Data from: The interface of ecological novelty and behavioral context in the formation of ecological traps
Cite this dataset
Robertson, Bruce A. et al. (2017). Data from: The interface of ecological novelty and behavioral context in the formation of ecological traps [Dataset]. Dryad. https://doi.org/10.5061/dryad.2s5t6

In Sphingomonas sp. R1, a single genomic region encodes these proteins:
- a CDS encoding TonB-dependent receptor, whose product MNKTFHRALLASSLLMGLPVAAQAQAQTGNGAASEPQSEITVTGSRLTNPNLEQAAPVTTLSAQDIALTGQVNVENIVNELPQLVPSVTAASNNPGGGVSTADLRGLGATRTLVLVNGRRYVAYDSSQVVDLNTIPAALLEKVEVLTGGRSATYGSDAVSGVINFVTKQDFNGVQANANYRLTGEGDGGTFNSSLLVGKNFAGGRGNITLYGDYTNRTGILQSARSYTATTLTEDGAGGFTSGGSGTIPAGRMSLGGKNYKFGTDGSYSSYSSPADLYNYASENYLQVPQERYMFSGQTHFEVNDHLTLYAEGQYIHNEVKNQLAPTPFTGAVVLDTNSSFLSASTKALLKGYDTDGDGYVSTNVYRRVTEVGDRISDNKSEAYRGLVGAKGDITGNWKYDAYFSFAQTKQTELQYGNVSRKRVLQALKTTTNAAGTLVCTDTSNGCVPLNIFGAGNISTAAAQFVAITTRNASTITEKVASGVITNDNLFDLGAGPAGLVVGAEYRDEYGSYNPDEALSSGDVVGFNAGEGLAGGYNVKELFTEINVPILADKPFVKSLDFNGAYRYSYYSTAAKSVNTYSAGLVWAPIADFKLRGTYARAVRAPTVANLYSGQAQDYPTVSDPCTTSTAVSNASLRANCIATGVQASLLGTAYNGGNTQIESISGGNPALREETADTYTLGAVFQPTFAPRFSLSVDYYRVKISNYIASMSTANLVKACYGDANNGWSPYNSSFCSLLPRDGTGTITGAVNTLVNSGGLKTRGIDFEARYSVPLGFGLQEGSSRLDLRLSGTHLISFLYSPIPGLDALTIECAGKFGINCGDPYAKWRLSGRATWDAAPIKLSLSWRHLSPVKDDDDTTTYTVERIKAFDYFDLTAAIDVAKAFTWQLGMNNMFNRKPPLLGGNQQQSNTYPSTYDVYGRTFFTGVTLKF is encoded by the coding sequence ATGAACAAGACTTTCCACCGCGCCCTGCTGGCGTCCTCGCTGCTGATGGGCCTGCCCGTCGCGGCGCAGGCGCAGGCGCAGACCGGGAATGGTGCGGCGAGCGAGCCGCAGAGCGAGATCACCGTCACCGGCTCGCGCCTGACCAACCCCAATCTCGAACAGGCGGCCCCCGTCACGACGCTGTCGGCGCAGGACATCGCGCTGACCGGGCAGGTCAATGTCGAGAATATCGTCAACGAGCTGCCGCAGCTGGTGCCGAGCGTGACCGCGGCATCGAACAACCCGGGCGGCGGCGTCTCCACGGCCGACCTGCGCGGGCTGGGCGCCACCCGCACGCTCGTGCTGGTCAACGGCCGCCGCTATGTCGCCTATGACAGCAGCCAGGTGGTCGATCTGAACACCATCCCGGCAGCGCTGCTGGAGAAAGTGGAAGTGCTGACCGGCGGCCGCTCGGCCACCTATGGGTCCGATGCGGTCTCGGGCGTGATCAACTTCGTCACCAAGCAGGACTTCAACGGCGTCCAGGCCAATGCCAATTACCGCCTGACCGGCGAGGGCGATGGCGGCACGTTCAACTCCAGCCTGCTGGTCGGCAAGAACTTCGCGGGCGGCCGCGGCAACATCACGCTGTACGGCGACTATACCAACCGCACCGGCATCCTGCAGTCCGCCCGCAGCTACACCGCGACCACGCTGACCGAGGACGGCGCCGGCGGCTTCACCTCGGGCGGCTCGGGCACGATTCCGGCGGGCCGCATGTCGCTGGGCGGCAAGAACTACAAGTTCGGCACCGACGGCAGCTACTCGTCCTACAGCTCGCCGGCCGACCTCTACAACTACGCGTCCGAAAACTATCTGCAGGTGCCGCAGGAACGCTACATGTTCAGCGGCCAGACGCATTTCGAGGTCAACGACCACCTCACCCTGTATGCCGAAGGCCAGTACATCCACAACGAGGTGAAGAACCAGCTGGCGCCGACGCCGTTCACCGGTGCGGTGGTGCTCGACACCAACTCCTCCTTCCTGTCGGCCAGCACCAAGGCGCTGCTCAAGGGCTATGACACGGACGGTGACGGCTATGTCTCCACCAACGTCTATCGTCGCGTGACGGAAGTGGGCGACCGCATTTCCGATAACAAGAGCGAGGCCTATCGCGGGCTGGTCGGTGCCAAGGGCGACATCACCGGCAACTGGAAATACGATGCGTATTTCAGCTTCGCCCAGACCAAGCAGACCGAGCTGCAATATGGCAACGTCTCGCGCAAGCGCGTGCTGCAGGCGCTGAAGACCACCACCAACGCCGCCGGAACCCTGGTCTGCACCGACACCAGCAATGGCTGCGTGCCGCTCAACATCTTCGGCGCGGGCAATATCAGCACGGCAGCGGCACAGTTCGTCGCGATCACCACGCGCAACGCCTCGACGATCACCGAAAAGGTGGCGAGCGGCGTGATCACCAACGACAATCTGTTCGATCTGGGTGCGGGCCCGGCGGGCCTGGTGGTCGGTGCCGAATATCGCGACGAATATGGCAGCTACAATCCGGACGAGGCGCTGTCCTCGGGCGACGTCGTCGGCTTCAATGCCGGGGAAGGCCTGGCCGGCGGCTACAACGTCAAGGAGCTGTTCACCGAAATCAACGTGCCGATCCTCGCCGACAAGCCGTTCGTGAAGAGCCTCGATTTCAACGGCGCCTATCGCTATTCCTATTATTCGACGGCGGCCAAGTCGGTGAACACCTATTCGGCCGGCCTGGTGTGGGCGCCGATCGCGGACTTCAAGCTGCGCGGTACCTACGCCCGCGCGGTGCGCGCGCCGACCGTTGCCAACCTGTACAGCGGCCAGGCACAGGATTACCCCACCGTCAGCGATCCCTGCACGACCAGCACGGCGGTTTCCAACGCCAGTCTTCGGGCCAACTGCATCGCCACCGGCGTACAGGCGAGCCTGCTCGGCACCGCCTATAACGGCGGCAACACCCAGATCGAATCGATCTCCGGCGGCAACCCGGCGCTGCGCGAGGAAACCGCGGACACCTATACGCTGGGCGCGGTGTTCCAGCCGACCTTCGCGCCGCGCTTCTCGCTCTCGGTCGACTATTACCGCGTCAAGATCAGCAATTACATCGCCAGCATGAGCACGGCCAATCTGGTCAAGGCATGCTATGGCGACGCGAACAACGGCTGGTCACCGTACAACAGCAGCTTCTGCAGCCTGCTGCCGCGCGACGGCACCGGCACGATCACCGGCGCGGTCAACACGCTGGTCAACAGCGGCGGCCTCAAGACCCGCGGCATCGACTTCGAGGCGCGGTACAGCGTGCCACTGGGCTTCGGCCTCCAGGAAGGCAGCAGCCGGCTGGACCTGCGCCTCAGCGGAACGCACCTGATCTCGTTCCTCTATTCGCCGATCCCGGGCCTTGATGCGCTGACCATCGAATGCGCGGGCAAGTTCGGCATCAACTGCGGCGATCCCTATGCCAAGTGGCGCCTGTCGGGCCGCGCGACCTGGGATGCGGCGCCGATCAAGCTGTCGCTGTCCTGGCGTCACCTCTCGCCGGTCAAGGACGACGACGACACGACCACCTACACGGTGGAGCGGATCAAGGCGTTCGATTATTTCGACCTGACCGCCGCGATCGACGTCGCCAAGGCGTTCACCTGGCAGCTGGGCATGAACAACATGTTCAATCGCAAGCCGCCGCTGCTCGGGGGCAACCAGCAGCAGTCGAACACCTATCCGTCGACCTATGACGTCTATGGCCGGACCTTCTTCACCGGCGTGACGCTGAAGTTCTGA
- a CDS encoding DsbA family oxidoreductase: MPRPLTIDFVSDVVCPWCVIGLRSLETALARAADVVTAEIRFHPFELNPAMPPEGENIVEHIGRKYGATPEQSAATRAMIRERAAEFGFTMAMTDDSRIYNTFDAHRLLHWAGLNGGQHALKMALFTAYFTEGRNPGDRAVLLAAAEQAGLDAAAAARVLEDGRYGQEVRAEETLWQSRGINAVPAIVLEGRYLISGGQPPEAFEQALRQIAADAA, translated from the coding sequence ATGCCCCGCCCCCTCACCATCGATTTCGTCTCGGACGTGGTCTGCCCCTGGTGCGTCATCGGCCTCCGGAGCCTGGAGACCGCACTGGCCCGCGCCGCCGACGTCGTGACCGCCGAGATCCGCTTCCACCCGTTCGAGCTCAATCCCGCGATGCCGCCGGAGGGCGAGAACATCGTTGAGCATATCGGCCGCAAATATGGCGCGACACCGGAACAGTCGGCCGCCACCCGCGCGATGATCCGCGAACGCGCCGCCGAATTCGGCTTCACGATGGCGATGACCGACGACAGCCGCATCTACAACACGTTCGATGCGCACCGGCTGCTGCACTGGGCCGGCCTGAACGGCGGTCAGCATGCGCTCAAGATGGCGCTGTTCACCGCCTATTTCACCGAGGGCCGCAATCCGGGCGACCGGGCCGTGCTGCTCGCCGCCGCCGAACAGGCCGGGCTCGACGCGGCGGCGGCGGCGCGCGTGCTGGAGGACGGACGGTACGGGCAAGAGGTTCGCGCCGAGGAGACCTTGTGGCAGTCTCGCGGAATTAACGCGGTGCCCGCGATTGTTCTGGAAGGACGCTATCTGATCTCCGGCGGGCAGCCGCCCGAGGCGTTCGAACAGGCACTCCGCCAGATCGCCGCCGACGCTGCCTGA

Ecological traps occur when rapid environmental change causes animals to actually prefer inferior habitats. Traps increase the likelihood of species extinction, but our understanding of how evolved behavioral algorithms interface with increasingly novel ecosystems to trigger them remains limited. Both polarized and unpolarized light are increasingly common forms of light pollution known to cause maladaptive behavior for both water-seeking and entirely terrestrial insects by maladaptively triggering innate habitat selection and navigation preferences, respectively. We designed a nocturnal, field-based experiment to investigate how diverse nocturnal insect taxa use and contextualize these cues when they are placed in evolutionarily novel proximity, and so test the hypothesis that cues that originally evolved to guide navigation behavior can enhance or hinder the ability of different nocturnal insects to avoid maladaptive behavior within the context of habitat selection. Unpolarized light created more attractive ecological traps, even for aquatic taxa known to use polarized light as their sole habitat selection cue. We found that these cues could, in aquatic taxa, act both additively and synergistically to increase the attraction of ecological traps. While one family showed evidence of partitioning their response to these 2 forms of light within their respective behavioral contexts (navigation, habitat selection), our results indicate that the novel proximity of cues from separate behavioral contexts can act to enhance the attractiveness of ecological traps within a focal context.